Greening training, and training greening
If the world appears, belatedly, to have woken up to the urgent need for a green transition, there’s still a wilful ignorance about one of the most vital ingredients for how to get there: the actual skill set. A green deal without green training, know-how and expertise will remain forever a fantasy, which is why the ETF has pioneered a programme to incubate, nurture and share green skills for the green transition.
GRETA – the acronym is a tribute to the Swedish environmental activist, Greta Thunberg – stands for ‘Greening Responses To Excellence through Thematic Actions’. Some 18 Centres of Vocational Excellence, from eight different countries, are involved in the project and the fact that eight of the participants are from Ukraine makes the project not only about ecological, but also, in some ways, about existential resilience.
The lead on the GRETA project is Susanne Nielsen, an ETF green skills expert, and Country Liaison Officer for Ukraine.
'The green transition is a structural change moving from a carbon-based economy to a more sustainable economy ,' says Nielsen. 'It involves how our food is produced, the buildings we live in, how we commute, what we produce and the materials used, the jobs we perform. The aim of this change is the reduction of CO2 emissions.'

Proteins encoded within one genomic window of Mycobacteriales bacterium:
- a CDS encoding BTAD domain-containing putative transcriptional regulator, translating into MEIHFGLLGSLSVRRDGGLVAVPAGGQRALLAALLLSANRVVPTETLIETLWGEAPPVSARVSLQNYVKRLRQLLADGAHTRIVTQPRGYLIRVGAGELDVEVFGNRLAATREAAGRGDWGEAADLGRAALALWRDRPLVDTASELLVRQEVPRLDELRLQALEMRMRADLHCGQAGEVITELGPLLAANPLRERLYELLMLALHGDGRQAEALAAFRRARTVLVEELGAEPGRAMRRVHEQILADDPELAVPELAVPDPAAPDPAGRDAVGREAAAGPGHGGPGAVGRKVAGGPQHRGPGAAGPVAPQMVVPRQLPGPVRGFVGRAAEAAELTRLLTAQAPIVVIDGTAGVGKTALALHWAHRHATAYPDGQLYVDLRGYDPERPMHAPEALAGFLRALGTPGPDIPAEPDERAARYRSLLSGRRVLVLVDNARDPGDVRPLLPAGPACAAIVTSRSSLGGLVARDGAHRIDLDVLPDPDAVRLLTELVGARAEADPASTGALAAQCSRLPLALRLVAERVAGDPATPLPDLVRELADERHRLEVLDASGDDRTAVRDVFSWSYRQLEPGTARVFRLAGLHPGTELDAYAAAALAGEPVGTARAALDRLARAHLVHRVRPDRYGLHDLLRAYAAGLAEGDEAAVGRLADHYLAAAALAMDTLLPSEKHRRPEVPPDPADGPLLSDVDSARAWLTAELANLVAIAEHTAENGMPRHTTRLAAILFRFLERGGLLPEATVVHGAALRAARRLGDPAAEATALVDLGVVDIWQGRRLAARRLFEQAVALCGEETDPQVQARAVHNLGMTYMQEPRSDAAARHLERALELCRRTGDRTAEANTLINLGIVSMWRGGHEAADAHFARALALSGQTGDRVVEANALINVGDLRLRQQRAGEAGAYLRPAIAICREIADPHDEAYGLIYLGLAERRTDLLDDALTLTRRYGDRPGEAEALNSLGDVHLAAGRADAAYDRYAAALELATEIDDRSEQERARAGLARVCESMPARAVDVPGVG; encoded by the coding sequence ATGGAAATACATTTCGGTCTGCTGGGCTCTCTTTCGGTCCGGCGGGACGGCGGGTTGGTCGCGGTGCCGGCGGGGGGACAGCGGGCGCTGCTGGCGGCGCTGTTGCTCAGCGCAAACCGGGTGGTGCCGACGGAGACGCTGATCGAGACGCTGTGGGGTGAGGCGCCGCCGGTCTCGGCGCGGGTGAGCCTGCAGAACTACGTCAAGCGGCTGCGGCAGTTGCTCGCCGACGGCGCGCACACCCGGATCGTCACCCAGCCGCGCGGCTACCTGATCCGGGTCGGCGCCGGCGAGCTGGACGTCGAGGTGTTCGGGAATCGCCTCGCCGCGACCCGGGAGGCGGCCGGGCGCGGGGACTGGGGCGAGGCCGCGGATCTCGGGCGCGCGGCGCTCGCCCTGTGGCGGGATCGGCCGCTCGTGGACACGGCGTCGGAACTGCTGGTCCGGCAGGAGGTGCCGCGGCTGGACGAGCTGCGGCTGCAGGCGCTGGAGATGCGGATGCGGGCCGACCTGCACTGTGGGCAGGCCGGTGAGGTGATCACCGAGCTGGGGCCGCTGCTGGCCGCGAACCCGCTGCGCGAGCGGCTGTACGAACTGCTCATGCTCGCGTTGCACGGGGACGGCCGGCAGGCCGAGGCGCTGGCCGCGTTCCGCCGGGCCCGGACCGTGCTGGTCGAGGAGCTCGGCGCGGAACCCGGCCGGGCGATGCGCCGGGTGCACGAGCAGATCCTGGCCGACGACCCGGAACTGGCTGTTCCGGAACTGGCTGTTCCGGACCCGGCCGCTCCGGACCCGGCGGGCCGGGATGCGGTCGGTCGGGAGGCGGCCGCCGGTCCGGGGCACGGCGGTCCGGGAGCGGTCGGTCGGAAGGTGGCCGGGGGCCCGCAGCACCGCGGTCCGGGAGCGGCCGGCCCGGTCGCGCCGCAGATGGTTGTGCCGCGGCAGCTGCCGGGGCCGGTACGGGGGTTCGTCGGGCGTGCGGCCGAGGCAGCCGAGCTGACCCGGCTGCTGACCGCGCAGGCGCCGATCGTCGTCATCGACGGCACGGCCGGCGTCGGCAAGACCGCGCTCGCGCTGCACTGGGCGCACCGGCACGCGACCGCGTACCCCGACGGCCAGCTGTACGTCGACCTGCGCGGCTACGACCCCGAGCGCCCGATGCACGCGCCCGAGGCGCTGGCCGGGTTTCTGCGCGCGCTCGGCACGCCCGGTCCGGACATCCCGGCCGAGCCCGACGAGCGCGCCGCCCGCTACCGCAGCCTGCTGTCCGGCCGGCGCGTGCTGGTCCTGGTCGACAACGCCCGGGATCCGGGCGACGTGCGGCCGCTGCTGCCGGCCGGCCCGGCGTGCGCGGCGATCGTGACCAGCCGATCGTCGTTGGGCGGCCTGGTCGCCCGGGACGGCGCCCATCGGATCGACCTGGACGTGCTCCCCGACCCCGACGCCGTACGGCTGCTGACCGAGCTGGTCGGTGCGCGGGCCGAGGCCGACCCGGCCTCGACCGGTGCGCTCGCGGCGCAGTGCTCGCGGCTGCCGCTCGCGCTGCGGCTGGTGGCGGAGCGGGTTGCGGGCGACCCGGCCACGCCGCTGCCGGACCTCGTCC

Digitalisation can play a key role in the green transition. According to the World Economic Forum, digital technologies could reduce emissions by 20% by 2025 in the high emission sectors of energy, materials and mobility and is important to ensure the skills required for transforming the business processes in these sectors as well as in other industries. But the trouble, according to Nielsen, is that:
'Technological change is running so fast that institutional frameworks and skills development can’t match it. Furthermore, we often see ambitious sustainable growth plans and energy transition strategies, with limited consideration on where the skills are going to come from.'
Vocational education and training partnerships implemented in the frame of the ETF's global Network for Excellence project support the greening of vocational education and training through a whole-institution approach. The partnership allows centres of vocational excellence to learn from each other about greening practices, sustainable solutions and the technological knowledge necessary for future training programmes. Tamar Zakarashvili, Director of Construct 2 college in Georgia, talks about their new training project for the installation of plastic and aluminium windows and doors for better insulation. There are new generation building materials too: